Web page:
Criminality has risen across Africa, crime index shows

24 November 2023 - 18:56
By Kgaugelo Masweneng
 Criminality has risen across Africa, with growth in crimes such as human and arms trafficking, a new report shows.
Image: Nolo Moima Criminality has risen across Africa, with growth in crimes such as human and arms trafficking, a new report shows.

Criminality has risen across Africa, with growth in crimes such as human and arms trafficking.

This is according to the ENACT Organised Crime Index for Africa released on Friday.

According to the report, while democratic countries still face their own challenges, experiencing varying levels of criminality and resilience, the relationship between democracy and resilience is fairly easy to establish.

“Democracies, such as Cabo Verde, South Africa, Mauritius and Botswana, which are assessed to have higher resilience scores, have relatively well-established checks and balances for state accountability, and strong non-state actors and social protection mechanisms, such as an active civil society that participates in the fight against organised crime.

“Democracies with an established rule of law also tend to have stronger institutions and (to some extent) lower levels of corruption, as well as a generally independent judiciary and relatively effective law enforcement, which are key elements in combating organised crime,” said the report.

The 2023 Index is the third iteration of this tool, offering an insight into the criminal markets,
criminal actors and the state of resilience in Africa in 2022, as well as a longitudinal
analysis spanning 2018 to 2022.
Image: screenshot The 2023 Index is the third iteration of this tool, offering an insight into the criminal markets, criminal actors and the state of resilience in Africa in 2022, as well as a longitudinal analysis spanning 2018 to 2022.

“In 2023, at the continental level, all the original criminal markets increased in prevalence.

“The most pervasive criminal market in Africa was human trafficking, which scored 6.06, an increase of 0.70 points since the first iteration of the index in 2019,when it was initially measured at a continental average of 5.36.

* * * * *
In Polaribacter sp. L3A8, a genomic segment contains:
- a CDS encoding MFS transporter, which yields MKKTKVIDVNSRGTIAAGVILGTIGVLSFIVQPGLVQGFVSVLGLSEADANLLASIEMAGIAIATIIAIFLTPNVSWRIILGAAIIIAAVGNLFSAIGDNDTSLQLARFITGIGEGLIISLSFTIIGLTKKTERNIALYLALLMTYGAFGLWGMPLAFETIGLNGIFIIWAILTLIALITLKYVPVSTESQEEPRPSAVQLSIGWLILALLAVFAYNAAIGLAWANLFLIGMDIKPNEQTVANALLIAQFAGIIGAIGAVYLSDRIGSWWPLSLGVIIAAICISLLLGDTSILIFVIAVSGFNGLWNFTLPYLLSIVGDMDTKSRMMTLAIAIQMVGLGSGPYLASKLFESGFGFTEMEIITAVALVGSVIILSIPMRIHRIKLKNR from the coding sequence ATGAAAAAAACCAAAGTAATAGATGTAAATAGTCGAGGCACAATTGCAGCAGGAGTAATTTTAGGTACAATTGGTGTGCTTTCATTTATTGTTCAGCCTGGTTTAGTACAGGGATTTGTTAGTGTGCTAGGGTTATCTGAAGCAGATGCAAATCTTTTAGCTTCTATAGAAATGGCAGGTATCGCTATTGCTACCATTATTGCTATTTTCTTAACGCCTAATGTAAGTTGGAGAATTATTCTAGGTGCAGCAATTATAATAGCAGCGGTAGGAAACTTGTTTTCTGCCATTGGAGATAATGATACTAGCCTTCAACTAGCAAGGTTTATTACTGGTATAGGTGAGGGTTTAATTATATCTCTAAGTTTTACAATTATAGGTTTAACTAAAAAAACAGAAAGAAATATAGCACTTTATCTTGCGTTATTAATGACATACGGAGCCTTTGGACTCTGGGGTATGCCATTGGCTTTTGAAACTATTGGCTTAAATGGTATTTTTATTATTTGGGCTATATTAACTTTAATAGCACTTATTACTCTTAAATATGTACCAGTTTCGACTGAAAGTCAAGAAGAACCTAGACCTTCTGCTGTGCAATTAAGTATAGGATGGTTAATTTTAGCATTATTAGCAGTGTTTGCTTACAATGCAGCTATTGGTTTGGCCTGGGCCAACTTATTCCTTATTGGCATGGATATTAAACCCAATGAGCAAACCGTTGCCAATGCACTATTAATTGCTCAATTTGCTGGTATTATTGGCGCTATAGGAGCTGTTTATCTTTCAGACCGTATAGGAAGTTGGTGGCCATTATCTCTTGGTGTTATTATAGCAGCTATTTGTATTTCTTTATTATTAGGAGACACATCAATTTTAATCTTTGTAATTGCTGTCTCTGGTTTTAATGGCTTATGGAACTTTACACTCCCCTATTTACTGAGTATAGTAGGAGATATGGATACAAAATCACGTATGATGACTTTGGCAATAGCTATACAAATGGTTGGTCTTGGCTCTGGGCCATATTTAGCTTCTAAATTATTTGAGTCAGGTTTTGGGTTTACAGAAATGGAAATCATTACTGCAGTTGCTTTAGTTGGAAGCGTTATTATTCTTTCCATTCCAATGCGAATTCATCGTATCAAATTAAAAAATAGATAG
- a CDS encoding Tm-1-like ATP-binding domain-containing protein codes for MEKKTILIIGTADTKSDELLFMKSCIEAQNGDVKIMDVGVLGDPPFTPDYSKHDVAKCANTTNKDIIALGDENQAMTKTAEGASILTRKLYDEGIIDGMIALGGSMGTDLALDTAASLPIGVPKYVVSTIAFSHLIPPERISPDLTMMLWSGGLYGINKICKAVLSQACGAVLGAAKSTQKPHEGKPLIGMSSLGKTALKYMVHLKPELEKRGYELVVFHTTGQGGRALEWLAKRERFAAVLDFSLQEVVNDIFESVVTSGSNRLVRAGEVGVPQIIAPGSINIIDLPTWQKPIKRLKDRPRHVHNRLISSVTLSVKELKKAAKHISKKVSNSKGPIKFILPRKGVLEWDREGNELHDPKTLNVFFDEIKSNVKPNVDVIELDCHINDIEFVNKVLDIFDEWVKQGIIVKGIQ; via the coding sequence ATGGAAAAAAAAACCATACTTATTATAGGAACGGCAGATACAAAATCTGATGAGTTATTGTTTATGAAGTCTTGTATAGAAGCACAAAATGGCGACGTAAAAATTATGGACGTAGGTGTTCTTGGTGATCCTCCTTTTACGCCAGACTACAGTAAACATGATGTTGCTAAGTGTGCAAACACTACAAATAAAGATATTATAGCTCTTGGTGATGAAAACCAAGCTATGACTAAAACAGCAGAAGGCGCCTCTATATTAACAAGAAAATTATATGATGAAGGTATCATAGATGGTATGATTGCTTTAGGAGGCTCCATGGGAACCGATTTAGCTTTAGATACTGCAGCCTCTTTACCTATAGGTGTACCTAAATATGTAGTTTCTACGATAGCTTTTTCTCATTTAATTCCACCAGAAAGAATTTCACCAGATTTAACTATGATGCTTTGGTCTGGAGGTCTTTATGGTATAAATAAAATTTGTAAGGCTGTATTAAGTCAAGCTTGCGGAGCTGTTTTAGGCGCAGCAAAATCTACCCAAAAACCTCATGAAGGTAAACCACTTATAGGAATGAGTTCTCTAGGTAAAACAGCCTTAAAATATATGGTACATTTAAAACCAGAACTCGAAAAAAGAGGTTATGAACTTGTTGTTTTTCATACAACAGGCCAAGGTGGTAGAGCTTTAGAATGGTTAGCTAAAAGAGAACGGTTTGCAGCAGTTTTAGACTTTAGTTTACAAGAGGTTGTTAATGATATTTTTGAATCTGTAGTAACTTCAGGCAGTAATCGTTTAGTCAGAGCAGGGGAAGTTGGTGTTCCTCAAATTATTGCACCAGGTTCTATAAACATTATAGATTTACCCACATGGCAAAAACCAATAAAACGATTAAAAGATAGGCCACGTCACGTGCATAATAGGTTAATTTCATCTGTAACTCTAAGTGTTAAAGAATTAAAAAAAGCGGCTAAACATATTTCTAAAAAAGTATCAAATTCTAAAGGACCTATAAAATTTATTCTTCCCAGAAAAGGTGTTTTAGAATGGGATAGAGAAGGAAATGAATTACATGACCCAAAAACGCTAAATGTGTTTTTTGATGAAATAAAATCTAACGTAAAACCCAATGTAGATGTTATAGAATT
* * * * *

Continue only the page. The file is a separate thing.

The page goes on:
“The incremental growth of this illicit market, with an average score of 5.93 in 2021, coincided with heightened levels of conflict across the continent. The consequences of conflict, including forced displacement, modern forms of slavery, forced recruitment (such as child soldiers) and disruptions in social and familial structures led to an increased vulnerability to human trafficking,” said the report.

During the reporting period of the research, Africa faced numerous challenges, including armed conflicts, the long-term effects of the pandemic, the global ramifications of the Russia—Ukraine war, extreme climate events (including droughts and flooding), and heightened political instabilities.

The Index’s results show that widespread insecurity has influenced and sustained criminality patterns
on the continent (and vice versa).
Image: screenshot The Index’s results show that widespread insecurity has influenced and sustained criminality patterns on the continent (and vice versa).

Political violence increased in Mali, Burkina Faso and Niger, where state forces were engaged in ongoing conflict with violent extremist groups.

“Armed conflict spilt over in West Africa, reportedly fuelling criminal groups and armed bandits, who sought to expand their areas of influence. At the same time, illicit economies, such as cattle rustling and kidnapping for ransom, continued to undermine stability in the region, illustrating the growing ‘geographic overlap between crime and conflict zones'.”

These conditions created an ideal environment for criminal markets and actors to flourish and extend their influence on the continent. Between 2019 and 2023, overall criminality in Africa rose from 4.97 to 5.25, increasing by 0.20 points between 2019 and 2021 and by 0.08 points since 2021.

“This notable difference in the overall criminality average highlights that while certain new criminal markets exhibit lower pervasiveness on the continent, many of the original criminality indicators are gaining a stronger foothold in Africa,” the report said. 

It is still worthy of attention as some of the newly added indicators may expand in the following years and their impact is already notable in some contexts, it said.

It said the escalation of criminal activities across the continent emphasises the undeniable effects of organised crime on the stability of African states and the security of their citizens.

“Yet Southern Africa contains countries with some of the highest overall criminality scores on the continent, such as South Africa (7.18) and Mozambique (6.20).Therefore, to have a comprehensive understanding of the continent’s criminal landscape, it is important to explore the subcomponents of criminality, i.e. criminal markets and criminal actors at both continental and regional levels.”

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